by Sean Finnan
The comparisons between sports and leadership are countless. There are so many parallels that apply to both: know your role, cheer on your teammates, be coachable, sacrifice individual glory for the betterment of the team, discipline pays off, practice, practice, practice, and numerous others. As someone who played sports all my life, I think I’ve naturally applied many of those concepts in my organizational interactions.
But one sports concept sticks with me the most. In one of our college football meeting rooms, someone hung a sign that read:
Consistent Execution of Aggressive Fundamentals
Such a simple string of five words, but oh so powerful. In a football sense, of course it referred to blocking, tackling, and the like. Even the greatest players in the world show up to training camp each year and work the basics of footwork, ball handling, and hand placement. Major League Baseball players report to spring training and practice hitting off a tee and throwing from one knee in order to ensure their form is correct. The lesson is simple and aptly summarized by the great Michael Jordan – “Get the fundamentals down and the level of everything you do will rise.”
And that simplicity applies to more than sports. Whether you are building a deck, baking a cake, flying an airplane, or leading a large organization, there are certain fundamentals that you have to get right. Brilliance in the basics naturally leads to success in more complex tasks. Conversely, when things get hectic and crazy and everyone seems to be going in multiple different directions, a refocus to the core tenants of your organizational mission often enables a more manageable workload.
While I was commanding an Air Force squadron, I communicated these concepts in the following way: our guiding principles were the Consistent Execution of Aggressive Fundamentals…with Fundamentals F.I.R.S.T.
Because the fundamentals form the foundation on which everything else is built, I identified five key organizational ideas to anchor us:
(F) Family: Always think and act with “family” in mind. Do not separate the qualities that make us good spouses/parents/sons/daughters/friends from the qualities that make us good Airmen. To do that, we must be role models, we must help out, care, praise, discipline, empathize, communicate, and plan.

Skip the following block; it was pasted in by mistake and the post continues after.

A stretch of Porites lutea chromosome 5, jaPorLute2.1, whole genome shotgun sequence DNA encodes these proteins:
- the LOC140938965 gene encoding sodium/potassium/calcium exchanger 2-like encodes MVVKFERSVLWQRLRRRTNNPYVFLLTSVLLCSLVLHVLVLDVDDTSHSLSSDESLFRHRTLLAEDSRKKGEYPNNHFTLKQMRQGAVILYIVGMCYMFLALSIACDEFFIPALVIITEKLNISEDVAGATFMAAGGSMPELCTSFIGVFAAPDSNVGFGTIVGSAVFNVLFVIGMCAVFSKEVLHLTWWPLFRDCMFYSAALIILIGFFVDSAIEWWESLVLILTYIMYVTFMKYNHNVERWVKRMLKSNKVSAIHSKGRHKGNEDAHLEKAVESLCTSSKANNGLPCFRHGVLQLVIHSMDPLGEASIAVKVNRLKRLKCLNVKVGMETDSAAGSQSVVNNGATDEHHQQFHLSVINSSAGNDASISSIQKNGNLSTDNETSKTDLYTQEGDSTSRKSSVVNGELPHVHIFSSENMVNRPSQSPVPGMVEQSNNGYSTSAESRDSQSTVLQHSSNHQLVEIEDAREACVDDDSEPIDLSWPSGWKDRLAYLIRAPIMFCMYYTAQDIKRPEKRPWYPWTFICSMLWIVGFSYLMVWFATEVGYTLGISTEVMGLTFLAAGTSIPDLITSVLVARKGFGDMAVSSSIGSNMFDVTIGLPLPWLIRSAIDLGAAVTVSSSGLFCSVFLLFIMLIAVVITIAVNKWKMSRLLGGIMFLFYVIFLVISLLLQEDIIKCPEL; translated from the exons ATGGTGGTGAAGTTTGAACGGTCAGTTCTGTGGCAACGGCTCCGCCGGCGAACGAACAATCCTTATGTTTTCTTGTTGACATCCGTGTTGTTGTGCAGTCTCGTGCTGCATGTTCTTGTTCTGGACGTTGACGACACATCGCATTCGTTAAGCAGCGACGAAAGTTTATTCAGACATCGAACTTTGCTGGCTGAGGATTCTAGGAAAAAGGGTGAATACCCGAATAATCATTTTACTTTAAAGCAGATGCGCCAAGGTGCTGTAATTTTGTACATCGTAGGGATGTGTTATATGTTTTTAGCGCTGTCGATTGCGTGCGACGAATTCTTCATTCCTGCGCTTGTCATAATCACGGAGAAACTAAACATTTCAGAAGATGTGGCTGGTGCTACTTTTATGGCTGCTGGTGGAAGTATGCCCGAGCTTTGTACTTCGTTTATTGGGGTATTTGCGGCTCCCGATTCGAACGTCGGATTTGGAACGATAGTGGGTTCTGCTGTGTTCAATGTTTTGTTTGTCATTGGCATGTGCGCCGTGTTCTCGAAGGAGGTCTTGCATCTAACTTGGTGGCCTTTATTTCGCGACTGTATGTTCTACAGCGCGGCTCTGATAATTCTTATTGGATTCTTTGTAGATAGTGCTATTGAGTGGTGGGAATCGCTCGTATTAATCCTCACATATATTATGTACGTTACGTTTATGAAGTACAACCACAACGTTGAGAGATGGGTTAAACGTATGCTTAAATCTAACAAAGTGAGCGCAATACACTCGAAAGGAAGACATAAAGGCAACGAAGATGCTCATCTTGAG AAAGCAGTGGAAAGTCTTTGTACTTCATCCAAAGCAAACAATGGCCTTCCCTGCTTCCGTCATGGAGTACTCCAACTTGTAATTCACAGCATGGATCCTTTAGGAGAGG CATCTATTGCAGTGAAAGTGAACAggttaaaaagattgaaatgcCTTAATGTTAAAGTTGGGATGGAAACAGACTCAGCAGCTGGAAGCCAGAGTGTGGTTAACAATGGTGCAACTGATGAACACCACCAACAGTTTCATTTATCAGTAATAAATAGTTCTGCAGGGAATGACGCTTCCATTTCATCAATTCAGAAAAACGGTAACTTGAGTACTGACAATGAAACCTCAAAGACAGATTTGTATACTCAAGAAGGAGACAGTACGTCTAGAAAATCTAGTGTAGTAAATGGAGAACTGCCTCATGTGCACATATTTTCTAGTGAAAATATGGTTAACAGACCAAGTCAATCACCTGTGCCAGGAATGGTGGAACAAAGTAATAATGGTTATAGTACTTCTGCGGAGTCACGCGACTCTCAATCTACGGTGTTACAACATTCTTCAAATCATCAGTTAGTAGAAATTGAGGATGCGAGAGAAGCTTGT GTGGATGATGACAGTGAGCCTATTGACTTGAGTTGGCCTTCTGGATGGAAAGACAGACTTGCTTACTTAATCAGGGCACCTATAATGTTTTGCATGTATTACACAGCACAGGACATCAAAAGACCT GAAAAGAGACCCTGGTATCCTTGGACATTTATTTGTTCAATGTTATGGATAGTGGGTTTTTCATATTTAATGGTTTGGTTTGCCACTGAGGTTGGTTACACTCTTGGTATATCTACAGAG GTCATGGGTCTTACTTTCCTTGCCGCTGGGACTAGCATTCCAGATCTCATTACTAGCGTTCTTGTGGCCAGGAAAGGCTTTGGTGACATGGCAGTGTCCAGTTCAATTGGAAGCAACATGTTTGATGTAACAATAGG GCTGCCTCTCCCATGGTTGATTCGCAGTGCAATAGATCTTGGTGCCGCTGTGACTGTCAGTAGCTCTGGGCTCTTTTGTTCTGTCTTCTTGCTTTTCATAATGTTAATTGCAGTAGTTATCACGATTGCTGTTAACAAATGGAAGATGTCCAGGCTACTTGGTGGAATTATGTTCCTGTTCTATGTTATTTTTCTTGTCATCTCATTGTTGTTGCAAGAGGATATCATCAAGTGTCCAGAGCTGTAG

(I) Integrity: Do the right thing…always. Be the definition of character. Our teammates, our users, and the American public must trust us completely and we must show them that we are acting in their best interest.
(R) Respect: Live the golden rule (do unto others as you would have them do unto you). Respect for each other is absolutely essential to this organization and the Air Force. There are no superiors or subordinates in this squadron; rank and position do not make anyone “better” than anyone else. While there is certainly a chain of command, we do not work for people. We work with people.
(S) Service: Remember that we are part of something bigger than ourselves. Service is important – to our teammates, to the squadron, to the Air Force, and to the country. What we do matters. Be proud of that.
(T) Total Fitness: Commit daily to moral, mental, and physical excellence. These are the three aspects of self, the three effects of military power, and the three domains of war. Positively building our moral character, mental complexity, and physical health is a never-ending endeavor.
Simply establishing the anchoring concepts is not enough. They must be applied.
Aggressive: These fundamentals must be aggressive. This does not mean being brash or forceful. Rather, it implies being deliberate and controlled. Think about what we are going to do, consider the consequences of that act, and then deliberately take action.
Execution: Key to these aggressive fundamentals is actually executing them. We must actively and overtly live them.
Consistent: Lastly, we must perform over time. Steady and regular execution builds confidence, molds positive behaviors, and establishes the conditions for achievement.
The simplicity of this approach worked very well for me. While the pneumonic bordered on cheesy, it was certainly easy to remember and offered a simple concept to always fall back on. Furthermore, while I identified our organizational fundamentals, the idea offered a nice opportunity to discuss more job-specific fundamentals as well. It challenged folks to really boil down their jobs into the most elemental parts. With landing an airplane, maybe the fundamentals are aimpoint and airspeed. With small unit tactics, maybe they are shoot-move-communicate. With program management, maybe they are cost-schedule-performance. In each case, the progressive dissection allows us to identify the basic required skill-set and therefore work on that skill to improve the more complex undertaking. Everything we do can be simplified into a handful of key concepts fundamental to success in the more complex tasks you take on everyday.
Vince Lombardi said, “Excellence is achieved by the mastery of the fundamentals.”
Therefore, two questions become clear:
- What are your organization’s fundamentals?
- How will you consistently and aggressively execute them?
If and when you answer these questions accurately, I’m confident your organization will achieve excellence.
Col Sean Finnan is a command pilot in the United States Air Force with over 3,100 hours in several variants of the C-130. He has flown missions throughout the world, including in combat in Iraq and Afghanistan. He is a graduate of the United States Air Force Academy, the USAF Weapons School, the US Army’s Command and General Staff College, and the US Naval War College. He commanded the 86th Operations Support Squadron from 2014-2016 and is currently the 86th Operations Group Commander at Ramstein Air Base, Germany.